Dr. erin Shevaugn schlumpf  visiting Assistant Professor of Film Studies

Erin Shevaugn Schlumpf is Visiting Assistant Professor of Film Studies at Ohio University. Her research focuses on aesthetic responses to trauma: how film and literary form are imprinted by past disasters. Her current book manuscript, “Melancholy, Ambivalence, Exhaustion: National Trauma and Global Postmodernism,” uses case studies from Post-Occupation France and Post-Tiananmen Square China to reveal a shared language of trauma, an imaginative reckoning with the past in the present. Erin Shevaugn Schlumpf's courses examine how image and text interrogate national, racial, gendered, and sexual identity politics. She has previously held teaching positions at Seattle University, Simon Fraser University, and Harvard University.

 

Educational Background:

  • M.A./Ph.D., Comparative Literature (Film Studies Minor), Harvard University
  • B.A., Comparative Literature, Dartmouth College

academic positions:

  • Visiting Assistant Professor, Film Studies, 2015 - Present, Ohio University
  • Lecturer, Film Studies, 2014 - 2015, Seattle University
  • Lecturer, World Literature, 2012 - 2014, Simon Fraser University
  • Graduate Teaching Fellow, 2007 - 2010, Harvard University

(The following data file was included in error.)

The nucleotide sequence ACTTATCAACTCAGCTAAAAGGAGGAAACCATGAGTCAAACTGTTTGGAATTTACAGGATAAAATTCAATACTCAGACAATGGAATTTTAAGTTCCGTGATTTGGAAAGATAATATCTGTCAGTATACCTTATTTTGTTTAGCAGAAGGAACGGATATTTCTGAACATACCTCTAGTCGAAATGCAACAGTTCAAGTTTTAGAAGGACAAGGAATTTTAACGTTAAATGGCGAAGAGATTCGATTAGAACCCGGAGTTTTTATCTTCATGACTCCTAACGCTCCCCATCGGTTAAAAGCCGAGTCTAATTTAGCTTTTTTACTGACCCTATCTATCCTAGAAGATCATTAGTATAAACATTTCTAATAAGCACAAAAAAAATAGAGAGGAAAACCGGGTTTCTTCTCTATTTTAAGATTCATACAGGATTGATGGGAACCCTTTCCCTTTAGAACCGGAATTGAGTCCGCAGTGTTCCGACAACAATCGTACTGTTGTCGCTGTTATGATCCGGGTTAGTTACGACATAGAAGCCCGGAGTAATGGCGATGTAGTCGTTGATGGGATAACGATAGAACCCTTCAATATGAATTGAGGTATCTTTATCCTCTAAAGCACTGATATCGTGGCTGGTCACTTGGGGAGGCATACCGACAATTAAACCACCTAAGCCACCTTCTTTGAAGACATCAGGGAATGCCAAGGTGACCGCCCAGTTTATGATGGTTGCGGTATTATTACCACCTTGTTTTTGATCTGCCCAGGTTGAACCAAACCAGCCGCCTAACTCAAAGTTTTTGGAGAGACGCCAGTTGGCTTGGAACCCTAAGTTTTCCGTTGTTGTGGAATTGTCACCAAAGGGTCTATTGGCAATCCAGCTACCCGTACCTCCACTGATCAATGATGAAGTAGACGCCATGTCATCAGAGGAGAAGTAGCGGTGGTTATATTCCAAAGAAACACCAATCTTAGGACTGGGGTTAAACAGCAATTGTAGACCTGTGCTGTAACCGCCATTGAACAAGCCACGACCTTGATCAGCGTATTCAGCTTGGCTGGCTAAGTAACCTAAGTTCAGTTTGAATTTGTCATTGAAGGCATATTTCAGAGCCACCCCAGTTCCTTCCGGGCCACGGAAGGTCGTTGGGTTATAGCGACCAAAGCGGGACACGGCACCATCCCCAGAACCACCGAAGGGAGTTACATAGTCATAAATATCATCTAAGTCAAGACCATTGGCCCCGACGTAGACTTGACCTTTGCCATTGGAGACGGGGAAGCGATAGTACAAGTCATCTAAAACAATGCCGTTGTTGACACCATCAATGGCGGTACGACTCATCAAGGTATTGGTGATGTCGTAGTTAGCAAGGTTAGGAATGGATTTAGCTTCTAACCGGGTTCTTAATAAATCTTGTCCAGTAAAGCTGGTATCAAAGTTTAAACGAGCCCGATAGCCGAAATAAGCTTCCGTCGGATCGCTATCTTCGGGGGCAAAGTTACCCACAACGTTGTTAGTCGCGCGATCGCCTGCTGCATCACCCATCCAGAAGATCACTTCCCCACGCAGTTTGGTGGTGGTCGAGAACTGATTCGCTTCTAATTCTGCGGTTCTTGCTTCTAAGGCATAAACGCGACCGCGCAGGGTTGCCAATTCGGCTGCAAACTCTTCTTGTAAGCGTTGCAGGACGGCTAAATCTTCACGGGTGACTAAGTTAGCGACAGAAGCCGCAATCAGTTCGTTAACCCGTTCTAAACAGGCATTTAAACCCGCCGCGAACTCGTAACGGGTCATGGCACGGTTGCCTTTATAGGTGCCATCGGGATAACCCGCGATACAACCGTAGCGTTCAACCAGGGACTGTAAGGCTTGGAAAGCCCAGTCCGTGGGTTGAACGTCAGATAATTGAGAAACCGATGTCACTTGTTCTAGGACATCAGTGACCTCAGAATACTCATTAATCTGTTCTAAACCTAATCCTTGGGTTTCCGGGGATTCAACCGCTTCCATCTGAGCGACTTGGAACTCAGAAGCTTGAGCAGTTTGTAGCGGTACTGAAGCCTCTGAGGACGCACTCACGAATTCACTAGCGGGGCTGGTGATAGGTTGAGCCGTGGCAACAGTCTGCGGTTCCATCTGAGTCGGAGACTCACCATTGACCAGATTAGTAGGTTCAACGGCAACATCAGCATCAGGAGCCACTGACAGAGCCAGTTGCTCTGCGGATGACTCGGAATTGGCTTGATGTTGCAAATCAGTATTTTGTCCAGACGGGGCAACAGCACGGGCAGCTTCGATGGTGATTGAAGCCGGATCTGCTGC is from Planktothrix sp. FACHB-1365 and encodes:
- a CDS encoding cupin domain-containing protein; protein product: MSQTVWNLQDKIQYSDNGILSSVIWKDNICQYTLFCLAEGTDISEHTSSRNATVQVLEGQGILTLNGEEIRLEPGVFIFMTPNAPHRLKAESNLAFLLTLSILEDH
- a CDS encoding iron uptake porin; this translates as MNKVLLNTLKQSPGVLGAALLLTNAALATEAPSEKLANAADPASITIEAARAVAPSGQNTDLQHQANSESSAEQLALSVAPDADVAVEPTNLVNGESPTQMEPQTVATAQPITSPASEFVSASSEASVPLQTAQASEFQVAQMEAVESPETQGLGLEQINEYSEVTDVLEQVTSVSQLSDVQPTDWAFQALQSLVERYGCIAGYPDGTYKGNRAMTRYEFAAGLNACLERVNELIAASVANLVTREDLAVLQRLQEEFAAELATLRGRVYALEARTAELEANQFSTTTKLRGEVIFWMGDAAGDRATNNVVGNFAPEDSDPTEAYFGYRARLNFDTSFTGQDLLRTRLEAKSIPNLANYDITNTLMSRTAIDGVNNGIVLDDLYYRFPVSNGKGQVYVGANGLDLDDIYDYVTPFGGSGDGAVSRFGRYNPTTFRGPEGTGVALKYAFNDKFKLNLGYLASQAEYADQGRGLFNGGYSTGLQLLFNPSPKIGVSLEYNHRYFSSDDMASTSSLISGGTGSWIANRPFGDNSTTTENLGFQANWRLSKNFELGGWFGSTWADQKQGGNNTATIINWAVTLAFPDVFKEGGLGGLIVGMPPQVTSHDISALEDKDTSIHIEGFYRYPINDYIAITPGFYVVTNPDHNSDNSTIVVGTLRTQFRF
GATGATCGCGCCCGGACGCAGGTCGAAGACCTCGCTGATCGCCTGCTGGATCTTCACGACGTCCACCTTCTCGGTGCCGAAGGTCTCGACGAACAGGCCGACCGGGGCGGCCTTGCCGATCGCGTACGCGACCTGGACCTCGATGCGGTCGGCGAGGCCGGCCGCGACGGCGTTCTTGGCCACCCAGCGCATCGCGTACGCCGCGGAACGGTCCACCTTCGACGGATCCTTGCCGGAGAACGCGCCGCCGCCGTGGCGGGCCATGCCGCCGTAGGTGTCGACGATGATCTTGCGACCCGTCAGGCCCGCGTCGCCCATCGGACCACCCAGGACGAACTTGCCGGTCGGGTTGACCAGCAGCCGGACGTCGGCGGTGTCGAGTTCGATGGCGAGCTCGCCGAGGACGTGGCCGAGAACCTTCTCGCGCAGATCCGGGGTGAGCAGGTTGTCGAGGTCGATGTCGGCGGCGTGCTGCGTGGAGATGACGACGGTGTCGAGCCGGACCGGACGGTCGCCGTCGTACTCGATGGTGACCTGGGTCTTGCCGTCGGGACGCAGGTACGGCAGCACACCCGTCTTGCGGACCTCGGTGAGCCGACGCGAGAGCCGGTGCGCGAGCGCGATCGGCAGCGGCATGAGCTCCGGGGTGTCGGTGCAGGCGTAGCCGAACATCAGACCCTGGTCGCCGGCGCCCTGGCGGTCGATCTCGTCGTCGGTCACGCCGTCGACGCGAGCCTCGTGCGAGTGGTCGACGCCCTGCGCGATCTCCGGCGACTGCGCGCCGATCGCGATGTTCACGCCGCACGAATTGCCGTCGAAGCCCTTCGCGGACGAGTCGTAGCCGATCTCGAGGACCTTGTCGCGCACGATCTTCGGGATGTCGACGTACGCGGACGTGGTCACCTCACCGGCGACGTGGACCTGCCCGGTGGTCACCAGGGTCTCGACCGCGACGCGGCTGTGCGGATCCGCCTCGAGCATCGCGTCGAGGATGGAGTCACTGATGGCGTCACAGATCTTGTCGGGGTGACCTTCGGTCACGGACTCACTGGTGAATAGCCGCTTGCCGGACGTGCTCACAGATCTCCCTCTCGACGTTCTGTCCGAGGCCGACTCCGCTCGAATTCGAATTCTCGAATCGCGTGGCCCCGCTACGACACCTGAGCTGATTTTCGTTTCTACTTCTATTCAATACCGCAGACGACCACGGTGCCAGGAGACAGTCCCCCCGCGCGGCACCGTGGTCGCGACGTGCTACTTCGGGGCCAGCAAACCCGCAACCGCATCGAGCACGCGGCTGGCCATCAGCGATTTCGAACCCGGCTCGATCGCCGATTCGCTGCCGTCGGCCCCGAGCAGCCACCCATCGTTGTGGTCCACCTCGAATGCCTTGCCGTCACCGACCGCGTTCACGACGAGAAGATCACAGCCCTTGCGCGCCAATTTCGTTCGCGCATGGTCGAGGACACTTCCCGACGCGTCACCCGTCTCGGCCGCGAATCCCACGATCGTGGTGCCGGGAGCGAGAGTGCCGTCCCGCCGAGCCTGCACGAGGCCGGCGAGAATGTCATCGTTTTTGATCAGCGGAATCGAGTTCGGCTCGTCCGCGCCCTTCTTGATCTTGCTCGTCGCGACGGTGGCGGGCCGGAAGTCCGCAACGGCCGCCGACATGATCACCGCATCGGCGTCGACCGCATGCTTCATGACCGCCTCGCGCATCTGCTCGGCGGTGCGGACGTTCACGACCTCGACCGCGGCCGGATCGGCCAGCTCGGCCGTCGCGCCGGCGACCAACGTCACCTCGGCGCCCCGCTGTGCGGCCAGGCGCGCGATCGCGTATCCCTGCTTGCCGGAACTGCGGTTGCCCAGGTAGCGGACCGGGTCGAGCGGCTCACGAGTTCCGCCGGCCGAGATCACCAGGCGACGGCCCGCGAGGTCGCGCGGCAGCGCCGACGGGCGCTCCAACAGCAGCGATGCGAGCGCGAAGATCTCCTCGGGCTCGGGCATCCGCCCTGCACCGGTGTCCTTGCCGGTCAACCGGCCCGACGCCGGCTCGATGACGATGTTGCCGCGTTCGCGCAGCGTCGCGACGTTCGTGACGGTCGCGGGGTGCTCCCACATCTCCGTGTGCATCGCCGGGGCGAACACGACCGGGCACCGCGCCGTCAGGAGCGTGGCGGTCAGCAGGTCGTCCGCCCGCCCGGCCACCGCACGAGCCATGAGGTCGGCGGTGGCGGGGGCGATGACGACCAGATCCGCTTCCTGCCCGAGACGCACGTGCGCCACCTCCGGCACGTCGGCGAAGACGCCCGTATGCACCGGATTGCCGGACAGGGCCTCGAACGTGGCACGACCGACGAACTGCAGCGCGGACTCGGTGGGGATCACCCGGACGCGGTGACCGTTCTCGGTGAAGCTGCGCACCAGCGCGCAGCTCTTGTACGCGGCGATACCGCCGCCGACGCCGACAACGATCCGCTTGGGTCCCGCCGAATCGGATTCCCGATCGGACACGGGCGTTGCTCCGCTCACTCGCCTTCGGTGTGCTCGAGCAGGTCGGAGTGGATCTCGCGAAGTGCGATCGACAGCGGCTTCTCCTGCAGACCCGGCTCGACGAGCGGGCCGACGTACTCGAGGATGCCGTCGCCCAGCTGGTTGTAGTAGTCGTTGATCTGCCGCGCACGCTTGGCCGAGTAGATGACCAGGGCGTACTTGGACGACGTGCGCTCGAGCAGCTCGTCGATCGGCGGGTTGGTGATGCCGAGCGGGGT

publications:

  • “Historical Melancholy, Feminine Allegory.” differences: A Journal of Feminist Cultural Critique, 27.3, 2016.
  • “Notre musique: Juste une conversation.” A Companion to Jean-Luc Godard. Ed. Tom Conley and
    T. Jefferson Kline. Hoboken: Wiley-Blackwell, 2014.
  • “Intermediality, Translation, Comparative Literature, and World Literature.” CLCWeb:
    Comparative Literature and Culture
    , 13.3, 2011.
  • “Tsi-Nan-Fu: Sinophone Spells in Fritz Lang’s Dr. Mabuse der Spieler." Under review for anthology titled, Mabuse Sourcebook.
  • Book Review: Gayatri Chakravorty Spivak, An Aesthetic Education in the Era of Globalization. Situations: Cultural Studies in the East Asian Context, 7.2, 2014.

teaches:

  • Film Studies I
  • Film History I
  • Border Crossings in Film